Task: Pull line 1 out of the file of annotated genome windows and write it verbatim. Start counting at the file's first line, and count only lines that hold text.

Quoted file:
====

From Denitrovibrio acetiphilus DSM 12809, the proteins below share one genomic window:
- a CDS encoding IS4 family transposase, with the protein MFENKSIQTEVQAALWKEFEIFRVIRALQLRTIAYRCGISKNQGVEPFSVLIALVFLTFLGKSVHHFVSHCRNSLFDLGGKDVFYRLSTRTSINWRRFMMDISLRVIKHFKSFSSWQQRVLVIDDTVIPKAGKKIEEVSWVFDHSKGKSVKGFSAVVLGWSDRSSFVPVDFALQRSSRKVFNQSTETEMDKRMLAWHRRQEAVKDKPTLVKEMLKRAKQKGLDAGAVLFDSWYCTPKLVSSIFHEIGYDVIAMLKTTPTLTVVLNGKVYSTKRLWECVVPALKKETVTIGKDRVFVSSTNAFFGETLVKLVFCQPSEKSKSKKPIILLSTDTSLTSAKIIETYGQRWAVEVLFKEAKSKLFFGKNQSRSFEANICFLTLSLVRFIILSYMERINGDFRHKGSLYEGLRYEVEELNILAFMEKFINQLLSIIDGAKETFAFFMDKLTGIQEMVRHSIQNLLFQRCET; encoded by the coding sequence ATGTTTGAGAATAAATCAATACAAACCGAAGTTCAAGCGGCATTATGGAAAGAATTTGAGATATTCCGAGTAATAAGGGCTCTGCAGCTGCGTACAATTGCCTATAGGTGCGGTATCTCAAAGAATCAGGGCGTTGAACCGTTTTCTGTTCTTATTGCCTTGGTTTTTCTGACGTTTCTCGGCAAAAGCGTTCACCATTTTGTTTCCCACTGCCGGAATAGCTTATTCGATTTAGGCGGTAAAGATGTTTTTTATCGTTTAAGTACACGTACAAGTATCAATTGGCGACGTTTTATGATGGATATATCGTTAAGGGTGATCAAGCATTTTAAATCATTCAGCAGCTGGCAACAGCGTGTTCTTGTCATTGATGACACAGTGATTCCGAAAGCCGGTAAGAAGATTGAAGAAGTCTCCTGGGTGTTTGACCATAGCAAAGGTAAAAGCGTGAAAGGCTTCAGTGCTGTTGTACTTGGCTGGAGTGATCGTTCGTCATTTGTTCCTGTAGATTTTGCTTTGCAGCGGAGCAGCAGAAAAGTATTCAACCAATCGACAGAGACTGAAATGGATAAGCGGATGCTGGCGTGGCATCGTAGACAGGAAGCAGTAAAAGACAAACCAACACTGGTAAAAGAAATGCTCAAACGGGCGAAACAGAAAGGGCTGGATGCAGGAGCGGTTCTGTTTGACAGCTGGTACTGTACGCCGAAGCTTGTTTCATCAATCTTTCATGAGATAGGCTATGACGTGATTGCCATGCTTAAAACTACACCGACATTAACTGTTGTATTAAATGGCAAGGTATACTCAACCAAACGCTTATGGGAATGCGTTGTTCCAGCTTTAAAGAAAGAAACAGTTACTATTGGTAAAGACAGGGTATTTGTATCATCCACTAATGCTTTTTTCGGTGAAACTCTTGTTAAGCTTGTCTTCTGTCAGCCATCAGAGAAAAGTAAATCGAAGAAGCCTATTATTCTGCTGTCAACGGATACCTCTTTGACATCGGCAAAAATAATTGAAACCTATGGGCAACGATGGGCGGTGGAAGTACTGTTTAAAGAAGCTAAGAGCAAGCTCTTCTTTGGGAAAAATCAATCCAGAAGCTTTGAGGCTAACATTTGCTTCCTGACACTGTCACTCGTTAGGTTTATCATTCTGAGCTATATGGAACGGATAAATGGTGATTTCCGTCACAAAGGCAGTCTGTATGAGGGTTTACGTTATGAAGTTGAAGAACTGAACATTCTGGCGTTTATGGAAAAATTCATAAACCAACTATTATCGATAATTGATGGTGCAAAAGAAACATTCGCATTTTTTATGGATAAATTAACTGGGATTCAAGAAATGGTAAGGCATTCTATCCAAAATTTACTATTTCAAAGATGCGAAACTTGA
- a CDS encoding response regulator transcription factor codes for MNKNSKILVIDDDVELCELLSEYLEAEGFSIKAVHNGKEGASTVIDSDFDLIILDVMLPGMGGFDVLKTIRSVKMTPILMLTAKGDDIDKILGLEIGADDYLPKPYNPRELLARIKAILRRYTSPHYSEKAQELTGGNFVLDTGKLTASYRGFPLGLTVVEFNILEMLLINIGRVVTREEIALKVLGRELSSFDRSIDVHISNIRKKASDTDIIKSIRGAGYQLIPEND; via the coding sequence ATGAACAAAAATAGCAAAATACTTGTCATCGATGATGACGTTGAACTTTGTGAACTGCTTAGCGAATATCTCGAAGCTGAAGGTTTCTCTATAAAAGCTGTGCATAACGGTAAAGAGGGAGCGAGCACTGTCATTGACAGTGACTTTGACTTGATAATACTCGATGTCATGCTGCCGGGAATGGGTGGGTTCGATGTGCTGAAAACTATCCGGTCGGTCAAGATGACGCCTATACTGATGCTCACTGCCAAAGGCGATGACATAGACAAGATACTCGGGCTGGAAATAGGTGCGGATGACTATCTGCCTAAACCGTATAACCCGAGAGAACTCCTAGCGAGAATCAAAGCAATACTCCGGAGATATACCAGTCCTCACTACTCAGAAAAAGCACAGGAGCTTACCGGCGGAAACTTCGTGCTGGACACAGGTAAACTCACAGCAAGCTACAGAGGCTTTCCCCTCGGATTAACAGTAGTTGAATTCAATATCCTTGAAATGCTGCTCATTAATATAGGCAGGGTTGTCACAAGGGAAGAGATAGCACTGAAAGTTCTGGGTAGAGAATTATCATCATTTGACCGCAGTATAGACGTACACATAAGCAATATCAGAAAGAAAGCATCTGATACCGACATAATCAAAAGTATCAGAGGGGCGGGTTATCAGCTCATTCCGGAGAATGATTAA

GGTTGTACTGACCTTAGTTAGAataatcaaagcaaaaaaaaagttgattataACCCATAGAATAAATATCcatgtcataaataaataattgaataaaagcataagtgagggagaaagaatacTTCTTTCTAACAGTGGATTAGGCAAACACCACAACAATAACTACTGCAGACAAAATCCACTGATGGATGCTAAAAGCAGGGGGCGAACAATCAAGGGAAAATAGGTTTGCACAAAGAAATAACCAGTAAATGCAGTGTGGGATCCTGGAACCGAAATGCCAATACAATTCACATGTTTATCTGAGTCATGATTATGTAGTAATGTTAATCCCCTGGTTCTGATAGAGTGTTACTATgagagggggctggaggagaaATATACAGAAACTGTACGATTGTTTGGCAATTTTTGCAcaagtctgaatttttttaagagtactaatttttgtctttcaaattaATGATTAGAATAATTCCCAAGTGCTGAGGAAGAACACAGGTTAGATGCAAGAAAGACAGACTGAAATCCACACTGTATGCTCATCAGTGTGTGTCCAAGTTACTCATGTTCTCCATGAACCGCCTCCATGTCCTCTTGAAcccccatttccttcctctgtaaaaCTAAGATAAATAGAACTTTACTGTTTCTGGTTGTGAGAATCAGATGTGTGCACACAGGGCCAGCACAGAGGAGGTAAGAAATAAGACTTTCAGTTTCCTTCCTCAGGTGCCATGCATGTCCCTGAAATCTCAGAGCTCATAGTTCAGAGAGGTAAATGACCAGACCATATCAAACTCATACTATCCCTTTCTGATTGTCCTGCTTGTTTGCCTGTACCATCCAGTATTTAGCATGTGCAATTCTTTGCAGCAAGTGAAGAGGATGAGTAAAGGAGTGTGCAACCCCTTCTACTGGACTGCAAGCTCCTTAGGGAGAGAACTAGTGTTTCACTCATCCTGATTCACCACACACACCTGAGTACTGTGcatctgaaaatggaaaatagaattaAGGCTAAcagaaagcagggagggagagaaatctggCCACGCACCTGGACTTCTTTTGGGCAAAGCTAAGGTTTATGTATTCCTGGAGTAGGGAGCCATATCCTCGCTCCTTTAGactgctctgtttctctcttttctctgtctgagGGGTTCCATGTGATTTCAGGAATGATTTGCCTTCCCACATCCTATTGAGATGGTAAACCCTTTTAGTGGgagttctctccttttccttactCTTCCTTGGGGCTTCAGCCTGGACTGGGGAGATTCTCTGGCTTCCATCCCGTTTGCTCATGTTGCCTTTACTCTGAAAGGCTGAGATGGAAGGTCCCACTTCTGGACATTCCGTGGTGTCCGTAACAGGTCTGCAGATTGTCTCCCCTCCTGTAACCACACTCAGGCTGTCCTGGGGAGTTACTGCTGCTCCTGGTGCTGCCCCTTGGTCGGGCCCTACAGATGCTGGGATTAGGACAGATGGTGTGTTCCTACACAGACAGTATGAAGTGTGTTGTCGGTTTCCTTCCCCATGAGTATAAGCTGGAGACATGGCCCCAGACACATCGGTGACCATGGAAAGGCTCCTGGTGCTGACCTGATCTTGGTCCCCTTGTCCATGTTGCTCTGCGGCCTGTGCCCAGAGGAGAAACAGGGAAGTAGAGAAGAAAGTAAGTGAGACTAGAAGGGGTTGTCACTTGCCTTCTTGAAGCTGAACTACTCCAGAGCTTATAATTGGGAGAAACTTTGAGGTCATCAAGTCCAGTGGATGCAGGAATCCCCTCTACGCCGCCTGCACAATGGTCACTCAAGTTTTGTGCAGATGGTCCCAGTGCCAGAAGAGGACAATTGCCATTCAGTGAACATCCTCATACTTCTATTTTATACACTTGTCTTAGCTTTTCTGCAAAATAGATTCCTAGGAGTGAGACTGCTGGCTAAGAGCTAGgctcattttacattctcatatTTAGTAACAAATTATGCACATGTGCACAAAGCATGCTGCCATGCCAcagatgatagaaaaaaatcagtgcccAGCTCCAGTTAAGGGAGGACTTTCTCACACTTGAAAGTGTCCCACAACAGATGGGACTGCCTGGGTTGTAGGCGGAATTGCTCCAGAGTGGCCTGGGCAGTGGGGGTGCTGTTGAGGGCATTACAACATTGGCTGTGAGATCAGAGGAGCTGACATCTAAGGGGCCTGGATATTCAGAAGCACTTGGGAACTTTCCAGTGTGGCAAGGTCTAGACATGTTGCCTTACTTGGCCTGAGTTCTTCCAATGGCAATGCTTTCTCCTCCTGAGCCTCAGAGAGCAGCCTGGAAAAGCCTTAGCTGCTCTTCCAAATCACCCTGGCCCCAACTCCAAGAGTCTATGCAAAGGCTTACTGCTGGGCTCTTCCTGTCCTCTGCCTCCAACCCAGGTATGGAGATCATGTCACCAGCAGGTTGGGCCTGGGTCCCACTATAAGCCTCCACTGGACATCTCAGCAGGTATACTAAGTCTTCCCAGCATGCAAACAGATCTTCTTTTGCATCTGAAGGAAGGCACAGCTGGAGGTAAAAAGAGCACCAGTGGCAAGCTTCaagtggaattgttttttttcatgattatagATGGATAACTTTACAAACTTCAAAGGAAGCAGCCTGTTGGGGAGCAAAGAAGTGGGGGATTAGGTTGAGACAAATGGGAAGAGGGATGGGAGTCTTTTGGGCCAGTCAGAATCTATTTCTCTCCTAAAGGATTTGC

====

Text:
From Denitrovibrio acetiphilus DSM 12809, the proteins below share one genomic window: